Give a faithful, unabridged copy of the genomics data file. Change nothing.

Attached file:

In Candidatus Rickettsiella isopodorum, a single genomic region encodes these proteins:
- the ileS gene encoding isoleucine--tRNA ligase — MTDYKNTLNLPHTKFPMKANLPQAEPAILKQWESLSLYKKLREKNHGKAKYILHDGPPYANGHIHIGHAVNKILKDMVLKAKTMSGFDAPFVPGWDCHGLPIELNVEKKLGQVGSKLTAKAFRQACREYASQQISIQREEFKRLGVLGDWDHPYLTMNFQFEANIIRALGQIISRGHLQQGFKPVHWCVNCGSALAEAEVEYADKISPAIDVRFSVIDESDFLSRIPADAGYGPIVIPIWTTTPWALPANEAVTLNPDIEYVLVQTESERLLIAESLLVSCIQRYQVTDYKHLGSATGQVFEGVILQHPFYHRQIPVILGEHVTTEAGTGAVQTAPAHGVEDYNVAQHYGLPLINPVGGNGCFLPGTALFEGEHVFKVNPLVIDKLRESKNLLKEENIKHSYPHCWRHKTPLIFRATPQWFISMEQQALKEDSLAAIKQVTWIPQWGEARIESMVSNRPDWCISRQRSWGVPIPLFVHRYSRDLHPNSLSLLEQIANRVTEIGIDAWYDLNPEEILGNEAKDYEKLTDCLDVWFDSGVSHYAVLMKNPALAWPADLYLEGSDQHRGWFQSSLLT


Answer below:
In Candidatus Rickettsiella isopodorum, a single genomic region encodes these proteins:
- the ileS gene encoding isoleucine--tRNA ligase — MTDYKNTLNLPHTKFPMKANLPQAEPAILKQWESLSLYKKLREKNHGKAKYILHDGPPYANGHIHIGHAVNKILKDMVLKAKTMSGFDAPFVPGWDCHGLPIELNVEKKLGQVGSKLTAKAFRQACREYASQQISIQREEFKRLGVLGDWDHPYLTMNFQFEANIIRALGQIISRGHLQQGFKPVHWCVNCGSALAEAEVEYADKISPAIDVRFSVIDESDFLSRIPADAGYGPIVIPIWTTTPWALPANEAVTLNPDIEYVLVQTESERLLIAESLLVSCIQRYQVTDYKHLGSATGQVFEGVILQHPFYHRQIPVILGEHVTTEAGTGAVQTAPAHGVEDYNVAQHYGLPLINPVGGNGCFLPGTALFEGEHVFKVNPLVIDKLRESKNLLKEENIKHSYPHCWRHKTPLIFRATPQWFISMEQQALKEDSLAAIKQVTWIPQWGEARIESMVSNRPDWCISRQRSWGVPIPLFVHRYSRDLHPNSLSLLEQIANRVTEIGIDAWYDLNPEEILGNEAKDYEKLTDCLDVWFDSGVSHYAVLMKNPALAWPADLYLEGSDQHRGWFQSSLLT